Have you been involved in an accident abroad which has resulted in injury? You may be wondering what the next steps will be to try and seek compensation? We have put together a brief guide to advise if you may be able to seek recompense against a foreign defender.
Road traffic accidents
It is well known that in terms of the EU Motor Directives that if you have a car accident anywhere in the EU, you are entitled to sue the insurer of the vehicle involved in your accident in Scotland under the terms of Regulation (EU)1215/2012.
Other kinds of accidents
Where you have an accident abroad (other than a car accident) an where the law of the country where the accident occurred recognises a direct right of action against insurers, then you can sue the insurer of whoever was responsible for your accident in Scotland under the terms of Article 11(1)(b) of the above Regulation.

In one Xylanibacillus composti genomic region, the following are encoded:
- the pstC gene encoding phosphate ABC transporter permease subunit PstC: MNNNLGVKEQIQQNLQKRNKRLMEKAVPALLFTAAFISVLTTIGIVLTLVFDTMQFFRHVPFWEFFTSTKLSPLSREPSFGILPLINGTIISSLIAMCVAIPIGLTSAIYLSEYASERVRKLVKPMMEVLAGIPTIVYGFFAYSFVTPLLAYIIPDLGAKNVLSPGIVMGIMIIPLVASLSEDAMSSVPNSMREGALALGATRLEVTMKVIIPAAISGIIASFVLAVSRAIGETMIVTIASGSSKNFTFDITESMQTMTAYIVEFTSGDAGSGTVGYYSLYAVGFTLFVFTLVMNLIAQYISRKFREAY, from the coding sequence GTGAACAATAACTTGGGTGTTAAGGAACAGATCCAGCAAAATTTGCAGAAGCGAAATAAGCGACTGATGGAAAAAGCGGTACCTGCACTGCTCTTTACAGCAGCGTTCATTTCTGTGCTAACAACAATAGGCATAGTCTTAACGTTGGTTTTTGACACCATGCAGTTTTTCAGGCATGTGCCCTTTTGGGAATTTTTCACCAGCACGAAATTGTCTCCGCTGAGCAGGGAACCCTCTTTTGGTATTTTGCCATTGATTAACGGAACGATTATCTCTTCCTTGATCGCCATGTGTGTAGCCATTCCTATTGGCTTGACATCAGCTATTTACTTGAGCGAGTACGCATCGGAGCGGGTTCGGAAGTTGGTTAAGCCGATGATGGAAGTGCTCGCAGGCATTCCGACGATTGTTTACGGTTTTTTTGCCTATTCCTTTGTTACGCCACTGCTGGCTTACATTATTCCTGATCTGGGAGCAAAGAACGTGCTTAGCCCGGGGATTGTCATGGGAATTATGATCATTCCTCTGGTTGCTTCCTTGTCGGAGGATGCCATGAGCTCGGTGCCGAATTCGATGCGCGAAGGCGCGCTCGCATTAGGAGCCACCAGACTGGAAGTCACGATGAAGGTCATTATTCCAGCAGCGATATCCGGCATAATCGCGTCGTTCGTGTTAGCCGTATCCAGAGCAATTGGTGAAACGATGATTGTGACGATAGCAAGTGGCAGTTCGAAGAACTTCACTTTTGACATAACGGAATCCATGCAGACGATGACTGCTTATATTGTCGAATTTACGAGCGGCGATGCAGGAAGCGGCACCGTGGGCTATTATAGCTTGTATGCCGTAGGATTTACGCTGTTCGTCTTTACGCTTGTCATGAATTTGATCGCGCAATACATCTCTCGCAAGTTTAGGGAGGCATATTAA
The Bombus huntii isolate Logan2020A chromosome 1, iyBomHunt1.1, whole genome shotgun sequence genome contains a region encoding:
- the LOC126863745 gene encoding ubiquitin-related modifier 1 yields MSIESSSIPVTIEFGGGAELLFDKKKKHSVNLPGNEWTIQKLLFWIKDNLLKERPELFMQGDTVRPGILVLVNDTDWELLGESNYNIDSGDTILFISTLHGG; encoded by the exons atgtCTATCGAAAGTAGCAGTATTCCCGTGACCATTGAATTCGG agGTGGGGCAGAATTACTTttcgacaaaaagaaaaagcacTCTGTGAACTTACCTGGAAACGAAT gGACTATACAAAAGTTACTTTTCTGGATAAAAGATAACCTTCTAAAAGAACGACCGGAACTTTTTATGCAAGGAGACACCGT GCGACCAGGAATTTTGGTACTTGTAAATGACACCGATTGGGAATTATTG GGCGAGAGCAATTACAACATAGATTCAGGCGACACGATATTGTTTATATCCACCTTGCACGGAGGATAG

If you have a right to sue one defender (the "anchor" defender) in Scotland (for example, the travel agent in a package holiday claim), then you are entitled to bring in the owners of the hotel as a co-defender even if they are based abroad, provided they are based in the EU, or are based in a country which is a signatory to the Lugano Convention of 2007 (Article 8). You can also bring their own insurers as well in the situation set out above. There has been a recent court case which says that even if the only purpose of raising an action against a UK based person or company is just for bringing in foreign co-defenders, then this is permitted. The case is PJSC Commercial Bank Privatbank v Kolomoisky and Others (2019) EWCA CIV 1708. So, in a package holiday claim, you can sue the travel agent or tour operator provided they are based in the UK and then bring in any relevant foreign defenders on the back of this.
Which EU countries allow a direct right of action
The following countries allow this:-